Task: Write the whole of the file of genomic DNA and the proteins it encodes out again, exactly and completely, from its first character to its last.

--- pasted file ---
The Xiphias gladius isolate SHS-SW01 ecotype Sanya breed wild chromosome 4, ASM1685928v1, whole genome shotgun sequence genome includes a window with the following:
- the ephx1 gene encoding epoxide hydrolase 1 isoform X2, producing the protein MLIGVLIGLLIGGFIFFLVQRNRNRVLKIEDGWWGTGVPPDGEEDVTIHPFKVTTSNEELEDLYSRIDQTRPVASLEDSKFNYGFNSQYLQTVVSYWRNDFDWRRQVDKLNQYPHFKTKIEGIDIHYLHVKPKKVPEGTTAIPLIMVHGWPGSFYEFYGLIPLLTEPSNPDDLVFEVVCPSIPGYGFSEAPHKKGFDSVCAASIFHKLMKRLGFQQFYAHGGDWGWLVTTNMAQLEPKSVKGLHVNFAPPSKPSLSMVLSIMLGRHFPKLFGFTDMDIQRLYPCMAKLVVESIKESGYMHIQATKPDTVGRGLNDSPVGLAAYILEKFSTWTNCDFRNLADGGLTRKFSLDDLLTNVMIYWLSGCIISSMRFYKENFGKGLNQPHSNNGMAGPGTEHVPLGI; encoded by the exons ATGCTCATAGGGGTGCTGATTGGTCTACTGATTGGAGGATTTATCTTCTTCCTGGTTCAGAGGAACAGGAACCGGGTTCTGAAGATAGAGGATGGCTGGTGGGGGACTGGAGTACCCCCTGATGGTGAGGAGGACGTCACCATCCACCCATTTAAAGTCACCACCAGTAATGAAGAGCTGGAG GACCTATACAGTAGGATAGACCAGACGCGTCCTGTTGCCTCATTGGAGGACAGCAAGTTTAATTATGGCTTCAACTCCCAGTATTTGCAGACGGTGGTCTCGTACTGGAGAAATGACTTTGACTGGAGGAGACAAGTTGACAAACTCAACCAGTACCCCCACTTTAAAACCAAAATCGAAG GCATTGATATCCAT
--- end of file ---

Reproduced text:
The Xiphias gladius isolate SHS-SW01 ecotype Sanya breed wild chromosome 4, ASM1685928v1, whole genome shotgun sequence genome includes a window with the following:
- the ephx1 gene encoding epoxide hydrolase 1 isoform X2, producing the protein MLIGVLIGLLIGGFIFFLVQRNRNRVLKIEDGWWGTGVPPDGEEDVTIHPFKVTTSNEELEDLYSRIDQTRPVASLEDSKFNYGFNSQYLQTVVSYWRNDFDWRRQVDKLNQYPHFKTKIEGIDIHYLHVKPKKVPEGTTAIPLIMVHGWPGSFYEFYGLIPLLTEPSNPDDLVFEVVCPSIPGYGFSEAPHKKGFDSVCAASIFHKLMKRLGFQQFYAHGGDWGWLVTTNMAQLEPKSVKGLHVNFAPPSKPSLSMVLSIMLGRHFPKLFGFTDMDIQRLYPCMAKLVVESIKESGYMHIQATKPDTVGRGLNDSPVGLAAYILEKFSTWTNCDFRNLADGGLTRKFSLDDLLTNVMIYWLSGCIISSMRFYKENFGKGLNQPHSNNGMAGPGTEHVPLGI; encoded by the exons ATGCTCATAGGGGTGCTGATTGGTCTACTGATTGGAGGATTTATCTTCTTCCTGGTTCAGAGGAACAGGAACCGGGTTCTGAAGATAGAGGATGGCTGGTGGGGGACTGGAGTACCCCCTGATGGTGAGGAGGACGTCACCATCCACCCATTTAAAGTCACCACCAGTAATGAAGAGCTGGAG GACCTATACAGTAGGATAGACCAGACGCGTCCTGTTGCCTCATTGGAGGACAGCAAGTTTAATTATGGCTTCAACTCCCAGTATTTGCAGACGGTGGTCTCGTACTGGAGAAATGACTTTGACTGGAGGAGACAAGTTGACAAACTCAACCAGTACCCCCACTTTAAAACCAAAATCGAAG GCATTGATATCCAT